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This Week in Civil Liberties (06/07/2013)

Rekha Arulanantham,
Litigation Fellow,
ACLU National Prison Project
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June 7, 2013

Which federal court ruled that the police can seize the DNA of innocent Americans who have never been convicted of a serious crime, even without a search warrant?

Under what piece of legislation has the federal government been secretly surveilling the calls of every Verizon Business Network Services customer?

According to original ACLU analysis, arrests for what drug demonstrate staggering racial bias in drug law enforcement?

In which state was a 14-year-old chased, thrown to the ground and put in a chokehold by police officers based on the boy’s allegedly “dehumanizing stares”?

A Colorado bakery refuses to sell what baked good to same-sex couples for wedding ceremonies, yet will provide that same item for dog marriages?

Supreme Court Ruling a Blow to Genetic Privacy

The Supreme Court’s 5-4 Maryland v. King decision upholding Maryland’s arrestee DNA testing law is a serious blow to genetic privacy. The ruling allows the police to seize the DNA of innocent Americans who have never been convicted of any sort of crime, without a search warrant. And as Justice Scalia makes clear in his scathing dissent, the majority opinion goes against decades of precedent that makes it clear that the police cannot search an individual for evidence of a crime (and that’s clearly what they are doing here) without a specific reason to think that the search will actually uncover some evidence.

The NSA Surveillance Order, Explained by the ACLU

Using the Patriot Act, the U.S. government has been secretly tracking the calls of every Verizon Business Network Services customer – whom they talked to, from where, and for how long – for the past 41 days, according to a report published by The Guardian.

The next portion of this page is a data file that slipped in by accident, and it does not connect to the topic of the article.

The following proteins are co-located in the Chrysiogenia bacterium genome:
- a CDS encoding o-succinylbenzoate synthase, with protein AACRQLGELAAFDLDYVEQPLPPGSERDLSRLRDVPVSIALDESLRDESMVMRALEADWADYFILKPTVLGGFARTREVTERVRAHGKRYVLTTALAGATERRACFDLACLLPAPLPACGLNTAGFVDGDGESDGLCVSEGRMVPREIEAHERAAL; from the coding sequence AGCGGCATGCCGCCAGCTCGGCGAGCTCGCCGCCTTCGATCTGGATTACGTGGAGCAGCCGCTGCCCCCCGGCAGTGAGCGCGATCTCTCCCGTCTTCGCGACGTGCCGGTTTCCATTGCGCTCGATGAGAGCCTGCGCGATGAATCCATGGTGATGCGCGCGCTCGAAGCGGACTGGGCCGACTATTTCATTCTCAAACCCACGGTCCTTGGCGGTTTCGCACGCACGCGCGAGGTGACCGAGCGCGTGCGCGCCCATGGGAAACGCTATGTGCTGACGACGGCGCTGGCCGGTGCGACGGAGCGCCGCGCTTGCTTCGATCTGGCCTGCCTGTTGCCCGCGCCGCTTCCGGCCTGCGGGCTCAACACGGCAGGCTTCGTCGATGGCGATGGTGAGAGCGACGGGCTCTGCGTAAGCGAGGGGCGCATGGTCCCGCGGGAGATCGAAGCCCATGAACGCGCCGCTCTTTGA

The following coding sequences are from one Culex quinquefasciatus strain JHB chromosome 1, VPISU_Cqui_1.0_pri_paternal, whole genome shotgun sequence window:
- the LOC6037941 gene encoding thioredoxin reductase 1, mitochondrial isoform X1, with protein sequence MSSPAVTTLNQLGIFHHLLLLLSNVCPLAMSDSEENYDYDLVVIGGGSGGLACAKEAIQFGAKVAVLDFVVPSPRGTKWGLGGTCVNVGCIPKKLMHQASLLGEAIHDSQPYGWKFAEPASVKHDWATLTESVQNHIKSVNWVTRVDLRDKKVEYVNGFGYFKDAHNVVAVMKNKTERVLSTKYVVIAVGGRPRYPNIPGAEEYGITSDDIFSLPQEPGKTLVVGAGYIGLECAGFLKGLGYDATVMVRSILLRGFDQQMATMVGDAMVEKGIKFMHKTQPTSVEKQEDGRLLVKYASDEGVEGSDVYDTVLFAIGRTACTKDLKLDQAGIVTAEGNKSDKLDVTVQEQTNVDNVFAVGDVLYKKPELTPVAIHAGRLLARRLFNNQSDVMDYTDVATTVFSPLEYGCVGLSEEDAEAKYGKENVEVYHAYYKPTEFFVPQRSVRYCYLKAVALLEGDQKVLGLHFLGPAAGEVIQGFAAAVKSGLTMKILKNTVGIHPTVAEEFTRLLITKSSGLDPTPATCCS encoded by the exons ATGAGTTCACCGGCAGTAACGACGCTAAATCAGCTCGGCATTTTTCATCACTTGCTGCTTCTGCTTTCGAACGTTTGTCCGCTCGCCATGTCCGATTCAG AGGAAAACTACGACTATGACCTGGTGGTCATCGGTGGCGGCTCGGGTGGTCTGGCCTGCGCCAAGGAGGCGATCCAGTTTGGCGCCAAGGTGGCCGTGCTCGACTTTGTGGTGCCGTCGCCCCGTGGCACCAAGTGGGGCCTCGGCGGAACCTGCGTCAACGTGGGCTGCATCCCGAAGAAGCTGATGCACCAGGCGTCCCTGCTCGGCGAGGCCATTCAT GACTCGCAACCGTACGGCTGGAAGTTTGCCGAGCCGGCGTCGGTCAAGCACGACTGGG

NEW REPORT: Billions of Dollars Wasted on Racially Biased Marijuana Arrests

Marijuana has become the drug of choice for police departments nationwide. According to The War on Marijuana in Black and White, released on Tuesday, police made over 8 million marijuana arrests between 2001 and 2010, and marijuana arrests now account for half of all drug arrests in America. Almost 90% of these are for possession – which means that thousands of people have been unnecessarily ensnared in our criminal justice system just for having marijuana.

14-Year-Old Arrested for Playing with Puppy While Black. Seriously.

Last week down in Florida, 14-year-old Tremaine McMillian was playing in the water with a friend at the beach when a Miami-Dade police officer approached him to ask what he was doing, misinterpreting their play for a fight. Tremaine walked away from the officers, carrying his new puppy in his arms. After observing his allegedly “dehumanizing stares” and clenched fists, the officer used his ATV to chase Tremaine down and throw him to the ground in a chokehold so intense that the teenager wet himself during the incident. It was his mother who caught part of the incident on camera.

A Wedding Cake For Fido & Fluffy But Not For Dave & Charlie?

Stephanie Schmalz and her partner, Jeanine, wanted to order some cupcakes to celebrate their commitment ceremony. They contacted Masterpiece Cake Shop in Lakewood, Colorado, but the store refused to take their order, informing the couple that they have a strict policy against selling cakes for same-sex weddings and ceremonies.

Then Stephanie tried a little experiment. She called the bakery and told the owner, Jack Phillips, that she was planning to host a wedding celebration for two dogs. She told him that the dog wedding cake would need to feed 20 people and should be decorated with the names “Roscoe” and “Buffy.” Without hesitation, Phillips quoted her a price and asked how soon she needed it.

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